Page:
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What is a Roth IRA and how to open one

Enjoy tax-free withdrawals of your retirement savings when you open a Roth IRA.

A Roth IRA is a type of individual retirement account (IRA) that allows tax-free growth on your investments and tax-free withdrawals in retirement. Created in 1997 as part of the Taxpayer Relief Act, these tax-advantaged investment accounts are the second-most frequently owned IRA after the traditional IRA, with more than 32 million US households owning one in 2022.

Roth IRAs provide not only several tax benefits but also flexibility when it comes to withdrawing your money. Contributions you make to a Roth IRA are made with money on which you’ve already paid taxes. And since the IRS has already taken its share, individuals can withdraw contributions at any time, tax- and penalty-free.

What’s more, there are no required minimum distributions (RMDs) during your lifetime. Meaning you aren’t required to start withdrawing from your Roth IRA when you turn the age of 72, as is the case with a traditional IRA. But unlike a traditional IRA, you cannot deduct Roth IRA contributions.

Key takeaways

  • You fund a Roth IRA with dollars that have already been taxed, and qualified withdrawals are tax-free.
  • Because you pay taxes now, Roth IRAs are ideal for those who think they’ll be in a higher income tax bracket when they retire.
  • Only those under a certain income level qualify to open and contribute to a Roth IRA.

How does a Roth IRA work?

A Roth IRA is a type of investment account that lets you benefit from various tax advantages while you save for retirement. A Roth IRA operates much like its traditional IRA counterpart: same total contribution limits, same early-withdrawal penalties and same flexibility when it comes to the types of allowable investments. But with a Roth IRA:

  • You cannot deduct contributions.
  • Income limits apply.
  • Qualified withdrawals in retirement are tax-free.
  • You are not required to take distributions once you reach a certain age.

Are Roth IRAs insured?

IRAs may be covered by either the Securities Investor Protection Corporation (SIPC) and the Federal Deposit Insurance Corporation (FDIC), or both. Protection is against loss in the event the bank or brokerage fails, not loss from the performance of the investment. Insurance eligibility depends on your assets and the standing of the bank or brokerage.

IRAs that contain bank deposits such as CDs, savings accounts or money market accounts and are held at an FDIC-insured bank or institution are generally insured by the FDIC up to $250,000 per account holder. Investment products such as stocks and mutual funds in an IRA account are not FDIC-insured. Still, securities and cash held at a SIPC-insured bank or brokerage are covered by the SIPC up to $500,000.

Roth IRA income and contribution limits

In 2024, the contribution limit for all your IRAs — that’s both traditional and Roth IRAs — is $7,000 (or $8,000 if you’re age 50 or older). If your modified adjusted gross income (MAGI) for the year is less than $146,000, or $230,000 if married filing jointly, you can contribute up to the full $7,000. Once your MAGI exceeds that amount, your maximum contribution begins to diminish until you can’t contribute at all to a Roth IRA (unless you go the backdoor Roth IRA route).

While income limits apply, Roth IRAs have no age limits. Anyone with earned income, even minors, can contribute to a Roth IRA.

You have until the next tax return filing deadline to contribute to a Roth IRA for the prior year. For example, you can make 2023 Roth IRA contributions until April 15, 2024.

Married filing jointly or qualifying widow(er)

Modified AGIContribution
< $230,000up to the limit
≥ $230,000 but < $240,000a reduced amount
≥ $240,000Zero

Married filing separately (lived with your spouse at any time during the year)

Modified AGIContribution
< $10,000a reduced amount
≥ $10,000zero

Single, head of household or married filing separately (did not live with your spouse at any time during the year)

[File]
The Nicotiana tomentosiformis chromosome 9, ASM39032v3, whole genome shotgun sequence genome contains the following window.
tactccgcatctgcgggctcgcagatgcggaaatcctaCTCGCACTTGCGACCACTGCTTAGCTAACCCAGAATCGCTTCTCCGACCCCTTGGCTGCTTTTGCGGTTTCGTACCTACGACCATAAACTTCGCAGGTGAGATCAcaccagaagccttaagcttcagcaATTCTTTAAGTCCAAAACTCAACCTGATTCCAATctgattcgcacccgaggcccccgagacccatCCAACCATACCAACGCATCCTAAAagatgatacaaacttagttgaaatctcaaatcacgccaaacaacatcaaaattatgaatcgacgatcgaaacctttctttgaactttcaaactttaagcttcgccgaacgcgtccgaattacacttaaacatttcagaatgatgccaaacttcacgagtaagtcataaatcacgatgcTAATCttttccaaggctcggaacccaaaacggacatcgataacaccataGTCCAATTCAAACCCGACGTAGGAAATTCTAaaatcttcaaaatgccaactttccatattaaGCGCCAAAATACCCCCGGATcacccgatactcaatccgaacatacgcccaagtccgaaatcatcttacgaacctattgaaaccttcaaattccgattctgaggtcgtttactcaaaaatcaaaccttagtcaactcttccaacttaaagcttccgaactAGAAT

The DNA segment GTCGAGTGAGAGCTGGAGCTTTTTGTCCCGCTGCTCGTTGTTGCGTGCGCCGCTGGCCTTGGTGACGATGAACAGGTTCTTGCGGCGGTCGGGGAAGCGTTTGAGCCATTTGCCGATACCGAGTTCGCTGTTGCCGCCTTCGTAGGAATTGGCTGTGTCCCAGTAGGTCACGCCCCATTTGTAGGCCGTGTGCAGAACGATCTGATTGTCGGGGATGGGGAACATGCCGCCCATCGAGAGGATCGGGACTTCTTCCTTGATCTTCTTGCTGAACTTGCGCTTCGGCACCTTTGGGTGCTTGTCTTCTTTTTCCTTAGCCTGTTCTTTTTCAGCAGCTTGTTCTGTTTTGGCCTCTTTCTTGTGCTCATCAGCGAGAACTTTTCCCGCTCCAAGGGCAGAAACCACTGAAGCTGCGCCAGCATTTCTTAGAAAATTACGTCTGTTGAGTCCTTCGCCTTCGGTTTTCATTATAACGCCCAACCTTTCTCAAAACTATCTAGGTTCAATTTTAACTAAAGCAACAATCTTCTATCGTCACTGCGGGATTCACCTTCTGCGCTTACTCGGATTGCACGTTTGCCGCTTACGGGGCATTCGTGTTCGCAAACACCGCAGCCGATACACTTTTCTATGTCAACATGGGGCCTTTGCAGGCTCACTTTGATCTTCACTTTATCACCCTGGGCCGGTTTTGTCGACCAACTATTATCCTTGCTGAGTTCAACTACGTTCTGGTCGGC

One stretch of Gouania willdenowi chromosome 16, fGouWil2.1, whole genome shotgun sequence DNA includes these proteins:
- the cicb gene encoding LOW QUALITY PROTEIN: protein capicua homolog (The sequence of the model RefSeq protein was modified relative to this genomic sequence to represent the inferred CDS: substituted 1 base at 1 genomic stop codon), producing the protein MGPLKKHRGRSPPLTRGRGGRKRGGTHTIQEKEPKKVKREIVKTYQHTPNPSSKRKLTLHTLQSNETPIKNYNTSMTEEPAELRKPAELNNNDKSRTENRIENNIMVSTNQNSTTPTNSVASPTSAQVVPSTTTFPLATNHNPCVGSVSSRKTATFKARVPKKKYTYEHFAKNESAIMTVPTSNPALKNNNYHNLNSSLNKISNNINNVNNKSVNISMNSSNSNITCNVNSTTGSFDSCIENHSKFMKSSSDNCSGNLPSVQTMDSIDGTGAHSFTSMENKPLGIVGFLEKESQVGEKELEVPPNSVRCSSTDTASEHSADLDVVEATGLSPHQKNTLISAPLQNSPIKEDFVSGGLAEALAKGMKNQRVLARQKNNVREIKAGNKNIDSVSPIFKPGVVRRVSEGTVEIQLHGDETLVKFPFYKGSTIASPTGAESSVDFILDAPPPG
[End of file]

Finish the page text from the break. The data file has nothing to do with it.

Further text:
Modified AGIContribution
< $146,000up to the limit
≥ $146,000 but < $161,000a reduced amount
≥ $161,000zero

Roth IRA taxes

Roth IRA contributions are made using after-tax dollars. As such, the money you save isn’t tax-deductible like it is with a traditional IRA. But since contributions are made using money on which you’ve already paid taxes, you can withdraw your contributions at any time without taxes or penalties. Meanwhile, all the earnings on your investments grow free of tax.

If you’re at least 59 and a half years old at the time you withdraw earnings from a Roth IRA and your account has been open for at least five years (more on this later), you won’t owe federal income tax on your withdrawals.

Withdrawing earnings before the age of 59 and a half will trigger both regular income tax and a 10% early withdrawal penalty. That said, there are a number of exceptions that would waive the additional 10% penalty. The following list isn’t exhaustive, but some exceptions include:

  • You become totally and permanently disabled.
  • You use the money to pay health insurance premiums while unemployed.
  • You use the money for qualified higher education expenses.

How to open a Roth IRA

  1. Choose a Roth IRA custodian. Explore and compare IRA custodians, considering things like investment options, fees, customer support and platform functionality.
  2. Complete your application. Most IRA custodians offer simple online application processes. Be prepared to supply personal information, such as your name, date of birth and Social Security number.
  3. Fund your account. Fund your Roth IRA with a check or bank transfer. If you have an existing retirement account, you may be able to roll over those funds into your new IRA.
  4. Select your investments. Choose from stocks, bonds, exchange-traded funds (ETFs) or any other assets available with your IRA custodian.

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Roth IRA investment options

Federal law permits most types of investments in an IRA, except life insurance or collectibles. Allowable investments include:

While many assets are allowed in a Roth IRA, available investments ultimately depend on what the IRA custodian offers. Most major banks and brokers impose restrictions on alternative investments because of regulatory requirements and added red tape and instead stick with offering only traditional assets, such as stocks, bonds and ETFs. To diversify your IRA with alternative investments like crypto and real estate, find a custodian that offers self-directed IRAs.

Roth IRA rules you need to know

Roth IRAs are flexible retirement accounts, but they have unique rules you need to be aware of.

Roth IRA income rules

You can only contribute to a Roth IRA if you meet certain income criteria. The IRS determines your eligibility to contribute to a Roth IRA based on your tax filing status and your MAGI. Your MAGI is your adjusted gross income plus certain deductions, like student loan interest or qualified tuition expenses.